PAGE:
Some two years after it set up an aggressive direct sales group to tackle corporate accounts, Informix is moving to reassert itself with its resellers.
"Back then it was essential we establish a presence in the corporate and government market," said John MacLeod, technical director for Informix Australia. "Resellers accounted for about 70 per cent of our business. Today, resellers still account for the same dollar value but it's only about 30 per cent of the total."
"We'd like that to get a lot higher," added MacLeod.
While it was growing its direct channel, Informix also embarked on an ambitious plan to combine its relational database with an object oriented database it acquired with the buyout of Illustra.
It achieved the combination with the launch of Informix Universal Server late last year.
However, the launch shifted the company's focus away from its bread-and-butter database business with disastrous financial results for the first quarter of this year.
The past is past
In the wake of the results, the company recently announced that its chairman, Phil White, had resigned and will be replaced by 3Com's former president Robert Finocchio, who just joined Informix as president and CEO.
"The results and the shake-up are behind us now," said MacLeod. "Sales of Universal Server have been good and we are working closely with some of our resellers in specific markets."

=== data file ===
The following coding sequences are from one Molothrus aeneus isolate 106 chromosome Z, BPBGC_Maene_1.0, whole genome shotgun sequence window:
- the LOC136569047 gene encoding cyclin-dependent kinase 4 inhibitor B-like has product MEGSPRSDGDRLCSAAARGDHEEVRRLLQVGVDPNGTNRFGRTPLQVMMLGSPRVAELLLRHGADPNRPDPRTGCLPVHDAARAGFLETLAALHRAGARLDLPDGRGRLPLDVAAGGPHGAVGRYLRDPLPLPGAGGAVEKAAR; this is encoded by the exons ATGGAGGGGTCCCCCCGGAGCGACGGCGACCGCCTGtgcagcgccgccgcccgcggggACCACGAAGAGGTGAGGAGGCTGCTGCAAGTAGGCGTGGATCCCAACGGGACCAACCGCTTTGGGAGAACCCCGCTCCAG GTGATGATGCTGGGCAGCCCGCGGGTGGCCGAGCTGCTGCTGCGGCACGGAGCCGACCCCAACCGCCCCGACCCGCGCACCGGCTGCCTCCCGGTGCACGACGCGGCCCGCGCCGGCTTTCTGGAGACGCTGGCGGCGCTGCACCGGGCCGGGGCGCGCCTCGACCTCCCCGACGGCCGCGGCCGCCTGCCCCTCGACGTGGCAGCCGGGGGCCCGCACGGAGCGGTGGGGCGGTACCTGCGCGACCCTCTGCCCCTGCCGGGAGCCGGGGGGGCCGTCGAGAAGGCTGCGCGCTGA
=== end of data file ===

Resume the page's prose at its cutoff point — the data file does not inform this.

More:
Three of the company's resellers are global - SAP, Baan and PeopleSoft.
"Many of our local resellers have skills that we can both use to our advantage," MacLeod said.
One of the areas being pushed by Informix with software developers is its DataBlade concept. These allow end users to mix different types of data such as text, spatial images, voice and video.
Thus far about 40 different types of DataBlades have been developed - includ- ing at least one by an Australian software company.
Informix's DataBlades could be developed for business logic, such as adding a new employee to the database, rather than having to do this using a separate application server.
Informix is also working on a database-interface project, code-named Visionary, that would give users a multimedia, or perhaps spreadsheet-like, front end to the database in place of traditional business forms.
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